We’ve cleared the table of our dirty dinner dishes. I stand at the kitchen sink and begin to rinse them. The scalding water cascades down each plate and fork beginning to wash away the grime. My son works next to me, unloading the dishwasher. In what has been one of his evening household chores for years, he talks as he works through his routine. He tells of his day – a funny moment between friends, the details of an upcoming project, his thoughts on his new high school football coach. “I don’t think this one got all the way clean.” The statement interrupts his stream of thoughts. He hands me the Tupperware bowl and I examine it. As he said, it isn’t all the way clean. A reddish-orange residue remains as evidence of the pizza sauce from the night before. Thinking something had blocked the steamy, soapy dish washing, I rinse it again and set it back in the dishwasher for another round.
Two days later, amidst the same dishwashing routine, he passes the Tupperware bowl back to me again. The residue is notably lighter, but still, the staining remains obvious. “Hmmmm,” I pause. I fill it with hot, soapy water again, but this time, I let it soak.
He leans over to see the pancake batter as I mix, his elbows resting on the countertop and his legs kneeling in a stool much too big for his three-year-old body. His attention wavers between me, as I add flour, sugar, milk, eggs and vanilla to the Tupperware bowl, and the cartoon playing on TV. Saturday morning pancakes are our weekly rhythm. He asks, like he does every weekend, for chocolate chips to be sprinkled into the pancakes, but as his preference, there is no syrup in sight. I’ve doubled the recipe as I do each week.Some pancakes we eat today, but most we freeze for weekday breakfasts. After breakfast, I rinse the Tupperware bowl and set it in the dishwasher.
“Can we have cornbread with dinner tonight?” he asks, popping into the kitchen for a drink of water. As I cook, he helps with whatever I ask him to do. He sets the table and fills the kitchen’s conversation with interesting facts about Legos and Battlebots. I preheat the oven and pull the Tupperware bowl from the cabinet. I dump in the cornbread mix and add the wet ingredients. As I mix it with fork to break up any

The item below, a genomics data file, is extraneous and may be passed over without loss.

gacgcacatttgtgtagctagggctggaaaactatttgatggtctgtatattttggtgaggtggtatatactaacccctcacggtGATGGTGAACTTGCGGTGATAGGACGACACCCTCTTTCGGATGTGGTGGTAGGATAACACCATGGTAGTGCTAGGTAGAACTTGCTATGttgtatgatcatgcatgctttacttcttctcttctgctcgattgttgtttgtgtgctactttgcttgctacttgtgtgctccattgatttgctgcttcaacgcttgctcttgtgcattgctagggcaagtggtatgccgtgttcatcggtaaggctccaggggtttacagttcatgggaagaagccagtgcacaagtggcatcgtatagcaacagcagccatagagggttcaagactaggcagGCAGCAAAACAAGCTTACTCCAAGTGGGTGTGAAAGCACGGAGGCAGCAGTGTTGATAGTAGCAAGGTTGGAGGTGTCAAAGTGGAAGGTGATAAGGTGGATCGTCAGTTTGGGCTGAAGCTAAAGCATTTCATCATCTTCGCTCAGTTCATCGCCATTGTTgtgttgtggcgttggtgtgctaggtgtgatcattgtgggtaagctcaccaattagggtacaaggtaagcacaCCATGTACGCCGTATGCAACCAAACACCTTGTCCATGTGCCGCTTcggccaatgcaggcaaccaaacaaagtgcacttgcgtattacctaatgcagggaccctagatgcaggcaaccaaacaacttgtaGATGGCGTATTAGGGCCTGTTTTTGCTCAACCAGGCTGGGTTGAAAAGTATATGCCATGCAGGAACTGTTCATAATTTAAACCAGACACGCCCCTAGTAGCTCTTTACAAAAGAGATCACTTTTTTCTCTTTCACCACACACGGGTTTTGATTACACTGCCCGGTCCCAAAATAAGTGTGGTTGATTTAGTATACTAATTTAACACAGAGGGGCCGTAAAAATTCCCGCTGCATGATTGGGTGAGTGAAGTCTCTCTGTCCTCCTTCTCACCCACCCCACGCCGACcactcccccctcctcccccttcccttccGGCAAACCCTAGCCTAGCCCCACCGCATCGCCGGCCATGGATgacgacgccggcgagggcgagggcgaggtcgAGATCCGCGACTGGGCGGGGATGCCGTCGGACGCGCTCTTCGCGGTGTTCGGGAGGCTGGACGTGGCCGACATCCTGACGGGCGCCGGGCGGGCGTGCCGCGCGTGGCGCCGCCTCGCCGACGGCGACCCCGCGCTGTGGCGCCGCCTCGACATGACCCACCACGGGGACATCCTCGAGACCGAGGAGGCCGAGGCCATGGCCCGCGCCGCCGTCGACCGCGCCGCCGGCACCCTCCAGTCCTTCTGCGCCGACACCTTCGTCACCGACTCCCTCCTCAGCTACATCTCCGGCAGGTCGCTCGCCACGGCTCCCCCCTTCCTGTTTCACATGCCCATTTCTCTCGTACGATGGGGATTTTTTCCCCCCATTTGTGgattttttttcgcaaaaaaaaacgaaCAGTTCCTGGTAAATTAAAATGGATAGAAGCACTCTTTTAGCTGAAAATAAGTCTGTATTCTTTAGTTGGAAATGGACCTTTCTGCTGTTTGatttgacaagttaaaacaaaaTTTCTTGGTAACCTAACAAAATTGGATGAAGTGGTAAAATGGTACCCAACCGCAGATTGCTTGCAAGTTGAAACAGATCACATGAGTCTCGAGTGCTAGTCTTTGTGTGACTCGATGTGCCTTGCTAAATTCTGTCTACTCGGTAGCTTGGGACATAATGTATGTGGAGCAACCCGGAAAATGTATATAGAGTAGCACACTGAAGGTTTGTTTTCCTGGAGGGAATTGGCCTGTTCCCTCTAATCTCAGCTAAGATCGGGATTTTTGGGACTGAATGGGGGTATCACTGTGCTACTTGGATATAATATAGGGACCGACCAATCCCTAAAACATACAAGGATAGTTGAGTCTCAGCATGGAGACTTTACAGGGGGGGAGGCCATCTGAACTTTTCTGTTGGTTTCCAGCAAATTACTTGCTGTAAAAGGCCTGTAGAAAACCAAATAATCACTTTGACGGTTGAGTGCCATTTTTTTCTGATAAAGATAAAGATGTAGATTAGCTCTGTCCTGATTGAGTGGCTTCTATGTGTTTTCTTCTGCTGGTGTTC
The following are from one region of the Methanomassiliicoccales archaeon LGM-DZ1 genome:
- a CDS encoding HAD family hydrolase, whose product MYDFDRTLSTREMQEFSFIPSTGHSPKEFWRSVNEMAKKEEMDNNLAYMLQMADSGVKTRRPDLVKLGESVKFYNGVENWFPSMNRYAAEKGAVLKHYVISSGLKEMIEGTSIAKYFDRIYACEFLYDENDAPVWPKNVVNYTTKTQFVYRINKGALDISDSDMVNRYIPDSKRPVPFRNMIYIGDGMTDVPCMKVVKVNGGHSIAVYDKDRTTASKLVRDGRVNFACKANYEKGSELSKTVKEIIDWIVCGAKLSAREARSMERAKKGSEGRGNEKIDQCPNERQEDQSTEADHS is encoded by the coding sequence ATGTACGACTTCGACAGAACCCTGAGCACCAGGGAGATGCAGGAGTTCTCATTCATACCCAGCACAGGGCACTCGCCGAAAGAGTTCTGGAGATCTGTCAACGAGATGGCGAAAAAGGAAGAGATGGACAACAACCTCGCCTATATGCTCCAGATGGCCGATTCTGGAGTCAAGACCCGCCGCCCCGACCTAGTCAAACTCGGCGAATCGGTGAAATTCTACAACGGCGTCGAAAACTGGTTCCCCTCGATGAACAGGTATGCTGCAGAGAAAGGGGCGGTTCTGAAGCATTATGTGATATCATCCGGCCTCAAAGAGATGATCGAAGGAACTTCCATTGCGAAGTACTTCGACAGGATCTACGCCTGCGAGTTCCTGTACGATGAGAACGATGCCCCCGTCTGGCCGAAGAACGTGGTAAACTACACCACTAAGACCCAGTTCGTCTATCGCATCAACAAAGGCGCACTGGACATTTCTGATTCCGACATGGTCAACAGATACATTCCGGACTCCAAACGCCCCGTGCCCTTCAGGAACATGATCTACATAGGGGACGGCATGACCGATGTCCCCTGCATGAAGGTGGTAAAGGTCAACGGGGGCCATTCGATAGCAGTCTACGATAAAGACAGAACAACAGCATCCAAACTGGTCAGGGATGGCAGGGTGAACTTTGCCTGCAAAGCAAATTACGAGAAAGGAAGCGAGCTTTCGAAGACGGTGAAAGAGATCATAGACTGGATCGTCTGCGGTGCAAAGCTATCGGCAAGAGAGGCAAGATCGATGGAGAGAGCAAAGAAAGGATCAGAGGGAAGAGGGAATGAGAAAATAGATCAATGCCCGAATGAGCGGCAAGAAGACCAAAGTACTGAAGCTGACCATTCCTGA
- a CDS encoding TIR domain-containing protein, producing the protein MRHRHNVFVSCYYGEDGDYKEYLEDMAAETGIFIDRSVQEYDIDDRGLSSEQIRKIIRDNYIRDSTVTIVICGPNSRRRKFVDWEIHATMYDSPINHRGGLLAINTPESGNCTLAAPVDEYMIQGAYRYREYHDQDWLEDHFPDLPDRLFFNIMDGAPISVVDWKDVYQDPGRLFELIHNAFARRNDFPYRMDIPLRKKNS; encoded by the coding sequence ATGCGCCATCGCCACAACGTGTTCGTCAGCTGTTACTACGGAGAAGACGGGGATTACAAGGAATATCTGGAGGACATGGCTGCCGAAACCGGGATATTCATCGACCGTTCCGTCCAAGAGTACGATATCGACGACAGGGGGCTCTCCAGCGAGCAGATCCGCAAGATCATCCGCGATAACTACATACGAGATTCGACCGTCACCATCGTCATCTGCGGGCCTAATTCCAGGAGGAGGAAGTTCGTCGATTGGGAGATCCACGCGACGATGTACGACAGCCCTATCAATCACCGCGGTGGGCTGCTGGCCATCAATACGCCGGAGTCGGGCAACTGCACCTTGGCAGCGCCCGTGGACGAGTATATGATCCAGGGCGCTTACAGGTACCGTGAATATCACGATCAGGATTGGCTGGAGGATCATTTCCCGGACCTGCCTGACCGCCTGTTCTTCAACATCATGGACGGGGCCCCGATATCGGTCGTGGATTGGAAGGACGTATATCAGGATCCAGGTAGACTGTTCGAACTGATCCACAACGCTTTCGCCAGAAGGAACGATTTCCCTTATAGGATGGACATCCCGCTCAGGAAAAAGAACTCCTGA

clumps, I scrape the sides to make sure it is all combined well. I fill the glass dish with the cornbread mixture and slide it into the oven. He comes alongside me and flips the oven light on. “Thank you, mom,” he grins, “how long until dinner is ready?” I rinse the Tupperware bowl as I answer, “Thirty-ish minutes.”
“What kind of cake would you like for your birthday?” I ask, already anticipating the answer and pulling out the Tupperware bowl. There wouldn’t be a party on this quarantined birthday, but thirteen years of life would be celebrated with as much chocolate as we can cram into a cupcake. Quadruple chocolate cupcakes it is: chocolate cupcakes, filled with chocolate chips, topped with chocolate icing and a mini Hershey bar on top. I measure and mix and discreetly (he will turn up his nose if he knows!) add a little coffee to enhance the chocolate flavor. With my spatula I scrape almost all the batter into the cupcake pan. Suddenly he’s beside me with a grin. I hand him the spatula, and he licks the bowl clean. “It’s delicious,” he declares as he drops the Tupperware bowl in the sink and plants a kiss on my cheek.
Before starting dinner, I pour the previously-hot-sudsy-now-room-temperature water out of the Tupperware bowl and down the drain. After soaking for a day, the Tupperware bowl still doesn’t look squeaky clean, but I struggle to toss it into the recycling bin.
Hearing the commotion of the front door open, my son walk into the house and our puppy sprint to greet him, pauses my reflection. He tosses his backpack into a chair at the counter and opens the refrigerator for a snack. He turns to visit with me a moment before cleaning up from football practice. “Still not clean?” he asks, eyeing the Tupperware Bowl. “I just can’t throw it away,” I acknowledge. He shrugs and switches the conversation to a recap of his day.
A few minutes later, he’s upstairs and I’m left alone in the kitchen. Suddenly I know, my nostalgia is not actually about the stained Tupperware bowl. It’s the feeling of holding on to the fleeting moments. Our routines and rhythms of Saturday morning pancakes, chocolate cupcakes and cornbread dinners are changing, and I’m not sure my momma heart is ready.
Solomon tells us throughout Ecclesiastes “Everything is a meaningless vapor and mist” – wealth, companionship, wisdom. And sometimes, my days feel like this – gone so quickly. According to my ParentCue app, I have 116 more weeks until my son “moves on to what’s next.”
But in chapter 9 Solomon’s tone is different, he encourages us to live our lives for that is our portion. Then in chapter 12 Solomon concludes, “Fear God. Do what he tells you.” (Ecc. 12:13 MSG) And so I do, I lovingly tend to my people with breakfasts and treats and time in the kitchen. This is my prayer:
Heavenly Father, I know you know this isn’t actually about the Tupperware bowl. It’s about quickly fleeting time. I release these remaining 116 weeks to you. Give me an extra measure of stamina to care for my son well and wisdom to listen to his heart not just his words, so through me, he knows of Your unending love. -Amen